When It Looks Like a Pet Owner is Liable for Your Injuries
You’ve heard the expression that “kids will be kids.” In a sense, it means that children are too young to understand the consequences of their actions. If something goes wrong, you may look to hold the parents responsible. So what about cats, dogs, and other animals? Just how liable is the pet owner when an animal attacks you?
Animals can cause all kinds of harm. Bites alone account for a number of injuries. According to the World Health Organization, approximately 4.5 million Americans suffer dog bites in any given year. And that’s not all. Cat bites are responsible for 66,000 visits to emergency rooms each year. In the United States alone, estimates show that felines account for 400,000 bites into humans.
Cats and dogs aren’t the only pets lashing out. Despite pleas from the Humane Society, exotic pets reside in some homes. Presumably, most pet snakes are kept in tanks. Notwithstanding, released or escaped pet pythons, boa constrictors, and anacondas have attacked humans. Victims are either sickened or die as a result.
More than Animal Bites
At any rate, animal bites aren’t the only concern when it comes to pets. Consider this scenario: You are standing in the park and taking in the sights. Through the corner of your eye, you notice a large dog slip through its collar and leave the leash behind.
The pet owner immediately runs after the dog, which is darting in your direction. You don’t have enough time even to brace yourself. The Mastiff bumps into your knees and slams you to the ground. As the dog continues on to give chase, you realize you can’t get up. Afterward, you learn that you broke your ankle as a result of the fall.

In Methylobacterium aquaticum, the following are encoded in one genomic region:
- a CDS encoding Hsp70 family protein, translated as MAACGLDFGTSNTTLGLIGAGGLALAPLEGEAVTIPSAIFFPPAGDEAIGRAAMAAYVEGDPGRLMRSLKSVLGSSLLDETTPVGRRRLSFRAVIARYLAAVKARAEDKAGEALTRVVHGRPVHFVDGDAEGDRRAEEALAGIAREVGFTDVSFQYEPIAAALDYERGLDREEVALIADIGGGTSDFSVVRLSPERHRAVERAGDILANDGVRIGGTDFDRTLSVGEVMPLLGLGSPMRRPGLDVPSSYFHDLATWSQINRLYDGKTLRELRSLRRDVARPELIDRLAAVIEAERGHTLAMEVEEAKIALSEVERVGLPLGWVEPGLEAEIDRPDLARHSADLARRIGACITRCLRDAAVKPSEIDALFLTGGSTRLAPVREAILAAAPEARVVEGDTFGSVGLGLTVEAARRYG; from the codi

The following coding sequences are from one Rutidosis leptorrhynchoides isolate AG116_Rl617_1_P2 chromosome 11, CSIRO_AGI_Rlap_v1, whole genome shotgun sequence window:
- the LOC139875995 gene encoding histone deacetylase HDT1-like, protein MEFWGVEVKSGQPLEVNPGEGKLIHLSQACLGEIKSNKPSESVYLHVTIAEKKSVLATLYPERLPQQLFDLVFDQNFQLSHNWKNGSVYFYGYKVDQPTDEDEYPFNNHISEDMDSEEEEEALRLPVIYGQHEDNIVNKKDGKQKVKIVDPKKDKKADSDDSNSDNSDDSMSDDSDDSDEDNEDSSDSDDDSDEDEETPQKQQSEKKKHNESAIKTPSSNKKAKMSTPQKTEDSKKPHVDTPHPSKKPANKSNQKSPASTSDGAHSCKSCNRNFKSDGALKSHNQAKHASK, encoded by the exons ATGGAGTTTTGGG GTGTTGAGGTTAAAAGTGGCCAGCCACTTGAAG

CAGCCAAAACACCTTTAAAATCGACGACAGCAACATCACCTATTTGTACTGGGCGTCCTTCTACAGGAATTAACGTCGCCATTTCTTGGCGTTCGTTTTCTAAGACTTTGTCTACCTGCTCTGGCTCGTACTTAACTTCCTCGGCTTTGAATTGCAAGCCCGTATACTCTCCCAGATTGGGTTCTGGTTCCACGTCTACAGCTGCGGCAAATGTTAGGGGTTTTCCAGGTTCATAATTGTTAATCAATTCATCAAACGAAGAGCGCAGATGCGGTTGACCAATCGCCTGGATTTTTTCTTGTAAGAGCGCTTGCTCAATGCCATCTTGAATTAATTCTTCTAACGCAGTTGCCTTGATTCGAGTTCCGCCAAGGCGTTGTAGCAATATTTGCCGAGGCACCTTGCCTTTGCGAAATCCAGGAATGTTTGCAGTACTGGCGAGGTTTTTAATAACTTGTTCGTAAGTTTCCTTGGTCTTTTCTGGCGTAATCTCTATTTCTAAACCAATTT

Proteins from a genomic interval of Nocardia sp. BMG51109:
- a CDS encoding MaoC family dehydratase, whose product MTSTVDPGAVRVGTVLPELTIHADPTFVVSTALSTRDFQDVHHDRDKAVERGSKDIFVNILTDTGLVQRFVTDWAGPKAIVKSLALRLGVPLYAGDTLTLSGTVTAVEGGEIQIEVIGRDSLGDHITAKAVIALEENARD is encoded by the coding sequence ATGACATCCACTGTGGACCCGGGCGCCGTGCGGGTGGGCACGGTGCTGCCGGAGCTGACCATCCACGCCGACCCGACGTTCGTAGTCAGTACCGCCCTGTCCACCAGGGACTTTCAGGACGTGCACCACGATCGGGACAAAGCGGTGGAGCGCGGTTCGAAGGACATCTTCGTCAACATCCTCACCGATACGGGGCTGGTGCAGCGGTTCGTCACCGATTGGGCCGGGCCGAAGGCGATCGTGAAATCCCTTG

So, should the pet owner be responsible for your injuries? Of course, it will be important for you to get as many details as possible about the offending animal and its owner. You should also look into filing a police report and securing witness names.
There are legal requirements when it comes to pursuing a case against a pet owner. For example, one of the important principles comes from Jannuzzelli v. Wilkens, 385 A. 2d 322 – NJ: Appellate Div. 1978. In that matter, it was up to the injury victim to prove that the pet owner “knew or should have known their dog would have acted in a way that would cause harm to another.”
So far, we’ve talked about dogs, cats, and exotic pets. What if you are injured while taking horseback lessons? More than likely, you will have been asked to sign a release. However, the circumstances of your accident should still be reviewed with an experienced personal injury attorney.